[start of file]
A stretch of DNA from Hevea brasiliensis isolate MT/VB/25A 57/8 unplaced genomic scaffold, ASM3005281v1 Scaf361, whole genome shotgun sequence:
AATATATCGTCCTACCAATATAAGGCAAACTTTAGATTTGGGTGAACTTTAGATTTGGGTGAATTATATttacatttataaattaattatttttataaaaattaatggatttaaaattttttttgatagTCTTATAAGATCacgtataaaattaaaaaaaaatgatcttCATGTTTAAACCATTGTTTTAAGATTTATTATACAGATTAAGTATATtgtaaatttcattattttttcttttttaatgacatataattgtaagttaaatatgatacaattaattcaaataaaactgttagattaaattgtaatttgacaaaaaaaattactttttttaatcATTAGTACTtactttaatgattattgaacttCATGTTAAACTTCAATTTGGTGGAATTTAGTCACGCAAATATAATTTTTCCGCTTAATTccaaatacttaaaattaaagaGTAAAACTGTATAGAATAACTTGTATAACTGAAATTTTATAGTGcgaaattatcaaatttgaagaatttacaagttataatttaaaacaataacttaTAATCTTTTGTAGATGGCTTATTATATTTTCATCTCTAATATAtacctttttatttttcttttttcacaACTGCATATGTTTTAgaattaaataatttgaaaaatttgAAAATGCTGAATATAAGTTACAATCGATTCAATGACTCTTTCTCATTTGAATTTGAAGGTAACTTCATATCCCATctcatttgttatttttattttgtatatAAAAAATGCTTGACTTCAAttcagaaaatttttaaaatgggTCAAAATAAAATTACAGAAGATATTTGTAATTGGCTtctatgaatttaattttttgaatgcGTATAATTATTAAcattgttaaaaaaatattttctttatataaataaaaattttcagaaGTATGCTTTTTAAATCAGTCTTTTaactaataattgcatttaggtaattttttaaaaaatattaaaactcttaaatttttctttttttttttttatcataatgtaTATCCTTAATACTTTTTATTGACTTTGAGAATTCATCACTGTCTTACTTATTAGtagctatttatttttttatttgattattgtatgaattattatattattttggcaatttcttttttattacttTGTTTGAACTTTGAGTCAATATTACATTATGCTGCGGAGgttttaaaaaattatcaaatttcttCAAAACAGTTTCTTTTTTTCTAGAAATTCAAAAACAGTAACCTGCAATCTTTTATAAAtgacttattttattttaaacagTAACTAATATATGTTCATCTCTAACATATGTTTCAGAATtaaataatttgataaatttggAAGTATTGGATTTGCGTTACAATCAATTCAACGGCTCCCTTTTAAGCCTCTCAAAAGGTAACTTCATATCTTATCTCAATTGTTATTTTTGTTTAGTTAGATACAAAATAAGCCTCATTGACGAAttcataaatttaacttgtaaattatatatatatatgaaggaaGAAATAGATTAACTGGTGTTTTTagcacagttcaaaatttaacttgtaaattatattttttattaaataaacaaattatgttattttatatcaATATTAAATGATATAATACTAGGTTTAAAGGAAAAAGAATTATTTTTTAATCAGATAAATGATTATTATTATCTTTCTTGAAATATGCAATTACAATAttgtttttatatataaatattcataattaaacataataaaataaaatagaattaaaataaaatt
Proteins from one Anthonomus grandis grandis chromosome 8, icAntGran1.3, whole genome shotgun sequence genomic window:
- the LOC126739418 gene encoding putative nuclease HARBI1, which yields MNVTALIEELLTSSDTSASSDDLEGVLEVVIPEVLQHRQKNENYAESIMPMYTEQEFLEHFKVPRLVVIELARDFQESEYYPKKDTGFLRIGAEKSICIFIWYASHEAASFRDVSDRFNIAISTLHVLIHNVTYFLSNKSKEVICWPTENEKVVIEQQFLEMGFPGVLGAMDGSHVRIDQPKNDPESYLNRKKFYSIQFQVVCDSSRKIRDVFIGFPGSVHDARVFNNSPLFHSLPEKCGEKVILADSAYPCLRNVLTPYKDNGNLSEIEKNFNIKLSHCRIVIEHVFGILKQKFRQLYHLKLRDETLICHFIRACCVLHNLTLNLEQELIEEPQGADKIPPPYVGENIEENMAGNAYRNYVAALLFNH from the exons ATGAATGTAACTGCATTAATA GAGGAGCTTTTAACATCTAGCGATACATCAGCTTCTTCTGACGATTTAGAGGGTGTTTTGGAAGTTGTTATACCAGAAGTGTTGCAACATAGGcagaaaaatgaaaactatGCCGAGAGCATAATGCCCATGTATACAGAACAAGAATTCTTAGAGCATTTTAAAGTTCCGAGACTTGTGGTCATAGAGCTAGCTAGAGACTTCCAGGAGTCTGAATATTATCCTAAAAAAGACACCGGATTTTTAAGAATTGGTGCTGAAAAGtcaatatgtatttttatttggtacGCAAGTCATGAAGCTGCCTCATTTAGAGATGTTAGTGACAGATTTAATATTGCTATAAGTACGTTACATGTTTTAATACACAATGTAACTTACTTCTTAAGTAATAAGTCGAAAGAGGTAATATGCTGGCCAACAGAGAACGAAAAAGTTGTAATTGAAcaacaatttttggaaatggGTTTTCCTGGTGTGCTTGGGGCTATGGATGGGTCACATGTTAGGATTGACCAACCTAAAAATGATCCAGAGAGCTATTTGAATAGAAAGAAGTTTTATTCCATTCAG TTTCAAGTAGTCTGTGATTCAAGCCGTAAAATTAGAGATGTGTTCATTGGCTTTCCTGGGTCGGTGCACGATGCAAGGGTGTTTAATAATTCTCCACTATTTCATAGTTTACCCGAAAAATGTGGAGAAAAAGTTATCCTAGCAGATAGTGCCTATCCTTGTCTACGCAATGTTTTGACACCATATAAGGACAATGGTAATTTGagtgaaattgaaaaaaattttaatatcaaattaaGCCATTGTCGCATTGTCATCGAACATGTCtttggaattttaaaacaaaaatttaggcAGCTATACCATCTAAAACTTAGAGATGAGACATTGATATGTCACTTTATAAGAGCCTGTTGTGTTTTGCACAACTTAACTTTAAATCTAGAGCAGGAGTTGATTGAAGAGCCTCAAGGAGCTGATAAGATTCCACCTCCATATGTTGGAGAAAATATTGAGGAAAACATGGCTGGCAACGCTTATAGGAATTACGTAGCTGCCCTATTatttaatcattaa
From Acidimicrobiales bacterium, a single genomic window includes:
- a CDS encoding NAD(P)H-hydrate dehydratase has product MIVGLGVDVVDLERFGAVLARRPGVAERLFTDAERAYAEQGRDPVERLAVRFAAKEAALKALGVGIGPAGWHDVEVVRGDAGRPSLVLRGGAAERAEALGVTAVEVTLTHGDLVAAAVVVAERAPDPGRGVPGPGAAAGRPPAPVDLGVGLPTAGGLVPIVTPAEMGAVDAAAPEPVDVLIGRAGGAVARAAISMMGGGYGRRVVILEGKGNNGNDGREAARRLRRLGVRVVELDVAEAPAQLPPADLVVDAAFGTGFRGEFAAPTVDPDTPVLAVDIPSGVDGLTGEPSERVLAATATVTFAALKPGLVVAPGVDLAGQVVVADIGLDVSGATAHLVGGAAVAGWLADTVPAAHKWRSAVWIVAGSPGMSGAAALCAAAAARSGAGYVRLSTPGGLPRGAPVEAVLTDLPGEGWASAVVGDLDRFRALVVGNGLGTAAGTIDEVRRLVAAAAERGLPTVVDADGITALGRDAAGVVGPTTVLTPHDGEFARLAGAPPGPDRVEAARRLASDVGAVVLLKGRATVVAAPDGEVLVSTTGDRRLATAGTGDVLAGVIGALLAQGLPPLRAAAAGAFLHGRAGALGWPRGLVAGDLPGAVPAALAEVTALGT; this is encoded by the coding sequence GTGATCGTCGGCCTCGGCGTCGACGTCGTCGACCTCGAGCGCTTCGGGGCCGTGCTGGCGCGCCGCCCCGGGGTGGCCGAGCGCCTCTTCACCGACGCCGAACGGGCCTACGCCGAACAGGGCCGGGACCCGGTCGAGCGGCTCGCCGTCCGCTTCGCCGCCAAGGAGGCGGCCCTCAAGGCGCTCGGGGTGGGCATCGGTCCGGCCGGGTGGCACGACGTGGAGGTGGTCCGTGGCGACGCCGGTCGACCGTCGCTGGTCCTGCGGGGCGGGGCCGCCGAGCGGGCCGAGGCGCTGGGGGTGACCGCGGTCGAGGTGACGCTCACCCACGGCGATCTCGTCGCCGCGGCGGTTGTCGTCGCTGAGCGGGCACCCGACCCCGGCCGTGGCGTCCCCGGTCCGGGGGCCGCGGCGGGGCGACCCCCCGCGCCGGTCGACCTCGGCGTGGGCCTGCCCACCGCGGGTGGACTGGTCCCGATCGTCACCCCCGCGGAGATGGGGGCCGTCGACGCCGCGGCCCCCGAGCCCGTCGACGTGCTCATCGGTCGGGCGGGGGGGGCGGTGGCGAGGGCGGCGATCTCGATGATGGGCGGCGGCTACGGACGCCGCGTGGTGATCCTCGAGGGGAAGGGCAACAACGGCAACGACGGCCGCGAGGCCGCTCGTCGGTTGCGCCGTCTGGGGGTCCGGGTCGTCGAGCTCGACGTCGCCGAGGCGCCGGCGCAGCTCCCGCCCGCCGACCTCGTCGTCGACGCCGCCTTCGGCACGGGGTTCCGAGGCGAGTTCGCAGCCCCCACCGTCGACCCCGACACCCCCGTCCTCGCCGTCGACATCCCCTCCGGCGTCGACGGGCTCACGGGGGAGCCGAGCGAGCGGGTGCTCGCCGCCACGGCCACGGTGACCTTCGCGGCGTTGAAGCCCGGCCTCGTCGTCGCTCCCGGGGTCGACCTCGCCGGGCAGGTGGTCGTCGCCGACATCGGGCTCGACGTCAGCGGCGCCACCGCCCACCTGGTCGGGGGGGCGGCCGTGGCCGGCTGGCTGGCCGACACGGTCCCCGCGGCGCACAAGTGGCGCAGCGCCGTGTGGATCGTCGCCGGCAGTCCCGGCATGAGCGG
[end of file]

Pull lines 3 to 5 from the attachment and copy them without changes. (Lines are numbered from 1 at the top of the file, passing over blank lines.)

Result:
Proteins from one Anthonomus grandis grandis chromosome 8, icAntGran1.3, whole genome shotgun sequence genomic window:
- the LOC126739418 gene encoding putative nuclease HARBI1, which yields MNVTALIEELLTSSDTSASSDDLEGVLEVVIPEVLQHRQKNENYAESIMPMYTEQEFLEHFKVPRLVVIELARDFQESEYYPKKDTGFLRIGAEKSICIFIWYASHEAASFRDVSDRFNIAISTLHVLIHNVTYFLSNKSKEVICWPTENEKVVIEQQFLEMGFPGVLGAMDGSHVRIDQPKNDPESYLNRKKFYSIQFQVVCDSSRKIRDVFIGFPGSVHDARVFNNSPLFHSLPEKCGEKVILADSAYPCLRNVLTPYKDNGNLSEIEKNFNIKLSHCRIVIEHVFGILKQKFRQLYHLKLRDETLICHFIRACCVLHNLTLNLEQELIEEPQGADKIPPPYVGENIEENMAGNAYRNYVAALLFNH from the exons ATGAATGTAACTGCATTAATA GAGGAGCTTTTAACATCTAGCGATACATCAGCTTCTTCTGACGATTTAGAGGGTGTTTTGGAAGTTGTTATACCAGAAGTGTTGCAACATAGGcagaaaaatgaaaactatGCCGAGAGCATAATGCCCATGTATACAGAACAAGAATTCTTAGAGCATTTTAAAGTTCCGAGACTTGTGGTCATAGAGCTAGCTAGAGACTTCCAGGAGTCTGAATATTATCCTAAAAAAGACACCGGATTTTTAAGAATTGGTGCTGAAAAGtcaatatgtatttttatttggtacGCAAGTCATGAAGCTGCCTCATTTAGAGATGTTAGTGACAGATTTAATATTGCTATAAGTACGTTACATGTTTTAATACACAATGTAACTTACTTCTTAAGTAATAAGTCGAAAGAGGTAATATGCTGGCCAACAGAGAACGAAAAAGTTGTAATTGAAcaacaatttttggaaatggGTTTTCCTGGTGTGCTTGGGGCTATGGATGGGTCACATGTTAGGATTGACCAACCTAAAAATGATCCAGAGAGCTATTTGAATAGAAAGAAGTTTTATTCCATTCAG TTTCAAGTAGTCTGTGATTCAAGCCGTAAAATTAGAGATGTGTTCATTGGCTTTCCTGGGTCGGTGCACGATGCAAGGGTGTTTAATAATTCTCCACTATTTCATAGTTTACCCGAAAAATGTGGAGAAAAAGTTATCCTAGCAGATAGTGCCTATCCTTGTCTACGCAATGTTTTGACACCATATAAGGACAATGGTAATTTGagtgaaattgaaaaaaattttaatatcaaattaaGCCATTGTCGCATTGTCATCGAACATGTCtttggaattttaaaacaaaaatttaggcAGCTATACCATCTAAAACTTAGAGATGAGACATTGATATGTCACTTTATAAGAGCCTGTTGTGTTTTGCACAACTTAACTTTAAATCTAGAGCAGGAGTTGATTGAAGAGCCTCAAGGAGCTGATAAGATTCCACCTCCATATGTTGGAGAAAATATTGAGGAAAACATGGCTGGCAACGCTTATAGGAATTACGTAGCTGCCCTATTatttaatcattaa
From Acidimicrobiales bacterium, a single genomic window includes: